RE: "Extra Terrestrial" [Feature, March 12], profiling the efforts and obstacles of XRAY.FM, a new progressive radio station that officially debuted last week in Portland.
DEAR MARJORIE SKINNER—I noticed there was nothing about buying out the old PRA [Portland Radio Authority] and kicking out some of their shows that were truly grassroots. Are there other locals that are already creating original content via existing podcasts/stations? Is it a consolidation of the popular kids that may drown out the underrepresented content by smaller voices? Are those the only viewpoints that Portland has to offer? Are XRAY, the Mercury, and MFNW going to be basically the one sound of what music and opinion is for anyone that doesn't live in the West Hills? I'm not saying they are evil, it just seems the article was "look how great this is, unless we can't get enough of it."
DEAR MERCURY—How has it come to be that the conceptual KXRY 91.1 has managed to attract so much community support and media attention, while the fully operational KZME 107.1 remains largely unnoticed? With largely identical mission statements, and with consideration of all the effort necessary to make a project like theirs turn out amazing, it seems strange that these two sets of local radio enthusiasts can't find a way to work together.
RE: "Oregon and the New Jim Crow" [News, Feb 26], regarding the Protect Religious Freedom Initiative, which would essentially allow businesses to legally discriminate against same-sex couples.
DEAR MERCURY—I am usually a big fan, but I have to say you got this spectacularly wrong. The "new Jim Crow" refers to the mass incarceration of African Americans and decimation of African American communities under the fig leaf of "colorblind" politics. It does not refer to bakers getting squicky about having to bake a cake for gay folks. (Really, there's a work of serious legal scholarship, called, um, The New Jim Crow.) I can see that's wrong and stupid just as much as you can, and the discrimination that LGBT people face is very real. But to compare it to the persistently violent, police-enforced program of systemic disenfranchisement trivializes that experience.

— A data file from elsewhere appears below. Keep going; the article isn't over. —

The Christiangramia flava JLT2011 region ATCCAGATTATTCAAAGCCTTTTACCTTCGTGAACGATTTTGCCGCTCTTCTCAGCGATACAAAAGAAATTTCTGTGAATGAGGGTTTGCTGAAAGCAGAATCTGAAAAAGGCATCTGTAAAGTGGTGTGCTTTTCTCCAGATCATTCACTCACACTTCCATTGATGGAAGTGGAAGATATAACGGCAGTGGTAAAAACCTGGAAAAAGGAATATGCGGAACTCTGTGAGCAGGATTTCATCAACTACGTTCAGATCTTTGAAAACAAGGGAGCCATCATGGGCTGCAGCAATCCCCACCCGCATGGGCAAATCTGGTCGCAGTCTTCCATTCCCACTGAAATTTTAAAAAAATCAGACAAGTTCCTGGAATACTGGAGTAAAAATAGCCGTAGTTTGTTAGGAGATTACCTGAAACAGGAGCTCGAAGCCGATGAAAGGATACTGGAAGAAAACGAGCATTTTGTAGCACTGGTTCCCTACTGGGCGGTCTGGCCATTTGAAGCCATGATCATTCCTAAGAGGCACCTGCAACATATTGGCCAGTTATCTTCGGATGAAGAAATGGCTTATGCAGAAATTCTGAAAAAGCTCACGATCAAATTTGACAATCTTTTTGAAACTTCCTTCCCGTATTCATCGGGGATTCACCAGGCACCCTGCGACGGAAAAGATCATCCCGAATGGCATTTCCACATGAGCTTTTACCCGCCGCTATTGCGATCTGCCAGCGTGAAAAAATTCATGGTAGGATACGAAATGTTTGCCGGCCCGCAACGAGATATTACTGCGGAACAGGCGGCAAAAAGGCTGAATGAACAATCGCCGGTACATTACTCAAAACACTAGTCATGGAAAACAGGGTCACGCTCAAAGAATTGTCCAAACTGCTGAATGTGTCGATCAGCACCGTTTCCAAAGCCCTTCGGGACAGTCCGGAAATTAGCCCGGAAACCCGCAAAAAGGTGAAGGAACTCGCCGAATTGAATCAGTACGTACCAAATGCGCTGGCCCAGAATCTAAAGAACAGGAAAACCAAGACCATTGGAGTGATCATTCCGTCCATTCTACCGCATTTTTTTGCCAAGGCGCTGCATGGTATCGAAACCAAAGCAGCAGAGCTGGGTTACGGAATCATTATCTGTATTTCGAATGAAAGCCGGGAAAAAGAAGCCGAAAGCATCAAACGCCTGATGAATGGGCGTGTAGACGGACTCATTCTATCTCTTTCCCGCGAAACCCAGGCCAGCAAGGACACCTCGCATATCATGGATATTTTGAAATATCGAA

RE: "YOU'VE BEEN STERANKO'D! (Part II) [Blogtown, March 14], in which Erik Henriksen exercises an ongoing obsession with comic book creator Jim Steranko.
HI ERIK—I've known Jim Steranko for 40 years. When he started at Marvel his drawing style was influenced by comic book talent Wally Wood. The joke is, "There's only one Jim Steranko, and that's Wally Wood." He's a walking encyclopedia of film noir knowledge, too.
RE: "Ring of Fiber" [Feature, March 5], regarding the tantalizing possibility of Google Fiber coming to Portland.
OH MY DEAREST WEEKLY RAG—Google and Portland should get gay married and have babies. The city should be capitalizing on its Portlandia game and whatever remaining progressive credentials we have to bring Google Fiber here. Want to be attractive to tech companies? Want to attract even more young hipsters, but not the slacker kind? Google it. With the abolishment of net neutrality by the assholes at the FCC [Federal Communications Commission], and the looming merger of Time Warner and Comcast, Google can bring real competition and won't be prejudiced with their bandwidth. Why? Google doesn't want to make its money by charging people to get to the net. They want to make money on what we do while we're using it. Also, have you used On Demand? Squishy buttons, truncated titles, and no fast-forward? Gross! Comcast can go eat a bag of fiber-optic dicks. But this shit better include some provisions for bringing high speed to the underserved minority and poor communities here. Don't squander an opportunity to be awesome! Just ask yourself, What Would Austin Do?
EH, HOW ABOUT we just leave Austin out of our affairs, beanerpdx, but otherwise a big "hell yes" to those reasons for wanting the Google Fiber deal to go through. While we wait to catch up to the present in hopes of being invited to the future, please enjoy two tickets to the Laurelhurst Theater, where the future, the past, and the internet all take their turns onscreen.